More than 2,400 US flights were canceled on Sunday as the spread of the Omicron Covid-19 variant and adverse weather conditions continued to cause travel chaos over the holiday season.
A total of 2,449 flights within, into or out of the US on Sunday had been canceled by 4pm ET while 5,251 additional US flights were subjected to delays, according to tracking website FlightAware.com.
Key US travel destinations Chicago and Denver were the worst-affected airports worldwide to be hit by cancellations, with 276 outgoing and 20 incoming flights canceled at Chicago O’Hare International and 141 outgoing and 172 incoming canceled at Denver International.
The two states are among those impacted by wintry weather while a large storm is now also threatening to add further disruption as it brings heavy snow and ice across the Midwest and the Rockies.
Several airlines have also been forced to cancel flights due to staff shortages caused by the rise in Covid-19 cases.
The US is currently dealing with the rapid spread of the new Omicron variant, reaching almost 500,000 new infections every day, and pilots and cabin crew are testing positive and being forced to quarantine.
Flight cancellations have been escalating since Christmas Eve, reaching a peak on the first day of the year.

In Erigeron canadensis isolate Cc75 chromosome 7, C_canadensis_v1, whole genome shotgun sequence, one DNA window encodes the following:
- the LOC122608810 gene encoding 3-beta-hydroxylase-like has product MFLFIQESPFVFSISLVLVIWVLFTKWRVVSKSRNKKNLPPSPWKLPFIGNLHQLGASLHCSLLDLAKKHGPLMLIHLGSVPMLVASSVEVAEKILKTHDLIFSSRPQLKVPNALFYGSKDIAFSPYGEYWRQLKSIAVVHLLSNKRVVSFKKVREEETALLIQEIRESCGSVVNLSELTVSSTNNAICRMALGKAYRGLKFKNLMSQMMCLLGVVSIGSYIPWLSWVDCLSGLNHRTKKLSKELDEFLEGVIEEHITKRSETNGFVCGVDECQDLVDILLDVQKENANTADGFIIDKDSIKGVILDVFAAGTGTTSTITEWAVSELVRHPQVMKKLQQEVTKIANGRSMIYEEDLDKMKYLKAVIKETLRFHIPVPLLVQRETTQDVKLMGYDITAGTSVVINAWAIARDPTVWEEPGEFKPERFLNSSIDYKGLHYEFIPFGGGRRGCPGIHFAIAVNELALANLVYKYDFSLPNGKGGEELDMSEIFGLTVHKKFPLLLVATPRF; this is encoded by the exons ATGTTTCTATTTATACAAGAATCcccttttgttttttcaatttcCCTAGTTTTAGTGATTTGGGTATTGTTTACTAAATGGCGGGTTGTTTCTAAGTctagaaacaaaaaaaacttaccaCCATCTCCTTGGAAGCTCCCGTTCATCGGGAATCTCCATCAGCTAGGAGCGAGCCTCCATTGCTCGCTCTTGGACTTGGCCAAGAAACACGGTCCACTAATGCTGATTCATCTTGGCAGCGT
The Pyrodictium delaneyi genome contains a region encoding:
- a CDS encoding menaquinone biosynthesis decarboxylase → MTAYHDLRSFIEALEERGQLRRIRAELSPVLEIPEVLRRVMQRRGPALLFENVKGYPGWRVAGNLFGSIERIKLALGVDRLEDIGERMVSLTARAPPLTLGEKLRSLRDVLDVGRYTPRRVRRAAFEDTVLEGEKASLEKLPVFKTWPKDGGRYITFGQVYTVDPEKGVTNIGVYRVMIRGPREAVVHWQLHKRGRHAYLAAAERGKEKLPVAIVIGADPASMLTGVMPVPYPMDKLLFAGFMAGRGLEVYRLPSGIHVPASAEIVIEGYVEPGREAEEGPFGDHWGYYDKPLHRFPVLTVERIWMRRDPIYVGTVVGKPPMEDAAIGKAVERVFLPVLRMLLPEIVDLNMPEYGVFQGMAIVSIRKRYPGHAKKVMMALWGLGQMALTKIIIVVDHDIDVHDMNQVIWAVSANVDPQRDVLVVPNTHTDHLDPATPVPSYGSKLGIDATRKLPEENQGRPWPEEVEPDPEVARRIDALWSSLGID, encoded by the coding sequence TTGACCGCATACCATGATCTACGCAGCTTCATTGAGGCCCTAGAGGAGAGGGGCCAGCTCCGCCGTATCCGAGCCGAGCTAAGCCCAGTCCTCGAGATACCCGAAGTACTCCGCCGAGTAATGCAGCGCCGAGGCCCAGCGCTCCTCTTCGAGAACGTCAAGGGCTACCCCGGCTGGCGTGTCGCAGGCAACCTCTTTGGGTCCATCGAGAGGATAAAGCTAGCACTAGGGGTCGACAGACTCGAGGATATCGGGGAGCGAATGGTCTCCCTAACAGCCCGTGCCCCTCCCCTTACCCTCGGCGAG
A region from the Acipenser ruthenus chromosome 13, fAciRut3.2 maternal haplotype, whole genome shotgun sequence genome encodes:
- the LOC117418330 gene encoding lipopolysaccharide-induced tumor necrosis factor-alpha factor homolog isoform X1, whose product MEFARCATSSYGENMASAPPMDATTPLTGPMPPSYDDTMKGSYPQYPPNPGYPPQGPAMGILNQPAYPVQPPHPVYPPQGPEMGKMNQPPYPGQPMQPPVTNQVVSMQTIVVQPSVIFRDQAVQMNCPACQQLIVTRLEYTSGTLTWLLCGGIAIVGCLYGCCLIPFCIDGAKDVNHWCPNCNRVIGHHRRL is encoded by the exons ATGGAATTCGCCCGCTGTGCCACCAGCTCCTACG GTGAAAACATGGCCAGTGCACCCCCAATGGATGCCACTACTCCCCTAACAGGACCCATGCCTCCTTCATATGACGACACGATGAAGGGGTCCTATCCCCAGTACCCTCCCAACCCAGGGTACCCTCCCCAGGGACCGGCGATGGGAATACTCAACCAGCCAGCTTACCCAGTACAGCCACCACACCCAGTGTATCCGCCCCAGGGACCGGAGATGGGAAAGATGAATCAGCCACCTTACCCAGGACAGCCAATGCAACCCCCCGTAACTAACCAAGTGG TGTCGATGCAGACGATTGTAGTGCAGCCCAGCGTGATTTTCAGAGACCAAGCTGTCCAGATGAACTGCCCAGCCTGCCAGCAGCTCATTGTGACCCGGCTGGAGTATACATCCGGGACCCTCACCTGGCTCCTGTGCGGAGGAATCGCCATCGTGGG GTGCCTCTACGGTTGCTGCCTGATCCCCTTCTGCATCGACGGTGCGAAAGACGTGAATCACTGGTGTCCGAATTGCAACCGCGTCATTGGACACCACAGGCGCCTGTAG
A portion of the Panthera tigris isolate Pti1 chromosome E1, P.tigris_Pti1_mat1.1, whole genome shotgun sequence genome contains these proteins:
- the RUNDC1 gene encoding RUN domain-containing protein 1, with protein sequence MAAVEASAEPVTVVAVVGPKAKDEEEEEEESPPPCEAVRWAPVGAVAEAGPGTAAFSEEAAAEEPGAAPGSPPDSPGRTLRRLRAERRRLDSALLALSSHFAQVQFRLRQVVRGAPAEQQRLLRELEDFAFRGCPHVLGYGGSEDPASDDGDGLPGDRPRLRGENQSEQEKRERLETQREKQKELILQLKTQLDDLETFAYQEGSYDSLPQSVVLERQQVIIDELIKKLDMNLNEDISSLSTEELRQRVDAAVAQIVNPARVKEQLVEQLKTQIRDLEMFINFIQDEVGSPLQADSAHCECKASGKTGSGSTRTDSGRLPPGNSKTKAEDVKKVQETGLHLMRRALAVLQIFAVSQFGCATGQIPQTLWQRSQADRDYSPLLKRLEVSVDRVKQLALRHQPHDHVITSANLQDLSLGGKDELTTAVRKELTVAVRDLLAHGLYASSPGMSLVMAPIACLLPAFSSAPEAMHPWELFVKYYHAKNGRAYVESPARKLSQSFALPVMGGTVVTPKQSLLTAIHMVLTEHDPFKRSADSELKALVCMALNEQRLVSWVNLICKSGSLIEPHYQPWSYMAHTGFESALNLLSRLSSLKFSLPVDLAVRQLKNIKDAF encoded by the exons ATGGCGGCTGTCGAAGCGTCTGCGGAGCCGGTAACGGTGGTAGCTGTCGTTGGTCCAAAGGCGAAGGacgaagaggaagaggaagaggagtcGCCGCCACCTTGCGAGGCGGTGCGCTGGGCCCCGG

New Year travel was off to a tumultuous start when more than 2,700 US flights were canceled on 1 January as Americans planned to head home from their New Year’s celebrations.
A total of 593 US flights have already been canceled for Monday, leaving many stranded just as they are returning to work from an extended Christmas break.
While travel chaos is being felt across the globe, the US appears to be bearing the brunt of it, making up more than half of the total 4,102 flights canceled globally on Sunday.
The flurry of cancellations has put a dampener on the holiday season which is typically a time of increased travel as Americans visit family and friends and take vacations from work.
Skywest was the worst US airline affected on Sunday, with the regional Utah-based carrier axing 21 percent of all its flights.
JetBlue grounded 16 percent of its scheduled flights, Southwest 11 percent, Spirit 10 percent and Delta 6 percent.
The problem is expected to persist into the month, with JetBlue already scrapping around 1,280 flights from its schedule through to 13 January.
Some airlines are trying to limit the number of cancellations with United Airlines offering pilots three times their usual wages to take on extra flights in January.
Join our commenting forum
Join thought-provoking conversations, follow other Independent readers and see their replies